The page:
These Slopers still have some fight left in them.
A Park Slope activist group is suing New York Methodist Hospital in a last-ditch effort to halt the medical center’s planned expansion, which it says will overwhelm the neighborhood with traffic, smog, and out-of-place architecture. The city has approved the project, but the latest attempt to block it is based on the claim, often used by anti-development activists, that an environmental study has to be done before construction can proceed.
“It seems to me that Methodist has not been playing by the rules or following the letter of the law,” said Eve Gartner, a member of Preserve Park Slope, which is bringing the suit. “When you do something this big and fundamentally altering of the community, you need to play by the rules.”
Preserve Park Slope has been doing battle with Methodist for more than a year since the hospital first announced its plan to build an eight-story, U-shaped outpatient center along Fifth Street, Eighth Avenue, and Sixth Street. The new building is slated to include a surgery facility, an urgent-care center, a 300-spot parking garage, and a cancer center, among other facilities.
The Board of Standards and Appeals signed off on the project in June despite a series of detailed counter-arguments by opponents, including a plan they drew up for a lower-slung version of the facility.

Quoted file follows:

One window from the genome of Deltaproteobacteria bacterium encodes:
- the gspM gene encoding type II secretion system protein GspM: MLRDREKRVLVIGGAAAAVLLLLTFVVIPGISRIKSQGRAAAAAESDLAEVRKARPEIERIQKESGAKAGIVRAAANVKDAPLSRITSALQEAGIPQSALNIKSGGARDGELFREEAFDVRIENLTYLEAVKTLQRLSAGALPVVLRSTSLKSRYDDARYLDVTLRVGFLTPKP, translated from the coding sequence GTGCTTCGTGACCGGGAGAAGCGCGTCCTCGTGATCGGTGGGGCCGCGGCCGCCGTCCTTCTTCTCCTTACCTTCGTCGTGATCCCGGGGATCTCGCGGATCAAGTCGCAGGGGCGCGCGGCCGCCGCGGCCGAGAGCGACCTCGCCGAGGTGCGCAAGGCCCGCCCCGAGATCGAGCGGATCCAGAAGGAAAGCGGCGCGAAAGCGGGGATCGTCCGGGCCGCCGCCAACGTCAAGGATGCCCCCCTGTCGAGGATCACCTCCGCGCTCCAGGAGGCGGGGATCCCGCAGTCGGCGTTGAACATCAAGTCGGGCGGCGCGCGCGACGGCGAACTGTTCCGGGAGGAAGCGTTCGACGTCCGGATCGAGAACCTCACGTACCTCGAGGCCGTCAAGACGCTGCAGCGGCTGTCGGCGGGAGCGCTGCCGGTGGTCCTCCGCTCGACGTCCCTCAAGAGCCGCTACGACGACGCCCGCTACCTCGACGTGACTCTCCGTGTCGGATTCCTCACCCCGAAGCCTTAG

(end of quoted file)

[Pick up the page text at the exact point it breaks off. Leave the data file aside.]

The latest offensive seeks to have the approval process voided for supposedly violating laws that require a detailed environmental impact statement created in consultation with multiple government agencies, rather than Methodist’s more cursory environmental assessment.
“A project of this size presumptively requires an EIS, but that wasn’t done here,” Gartner said.
The litigants also claim that Methodist has not shown why the expansion is necessary in the first place.
Methodist tweaked its plans several times before getting city approval, and a spokeswoman for the hospital said the new lawsuit was “without merit” and could stall a project that is vital to the community.
“We are disappointed that a small, special-interest group has chosen to ignore the land use process and file this suit,” Lyn Hill said. “It could delay construction of the Center for Community Health, a facility that will bring much-needed access to cutting-edge outpatient healthcare to Brooklyn residents.”
Methodist has not announced when demolition will begin on the 16 townhouses in the expansion’s footprint, some of them dating to the 19th century, or when construction on the new facility will begin, but there is no indication the lawsuit has slowed the process so far. A search of property records turned up no demolition permits on any of the threatened townhouses. The Department of Buildings would have to approve such permits before work could start.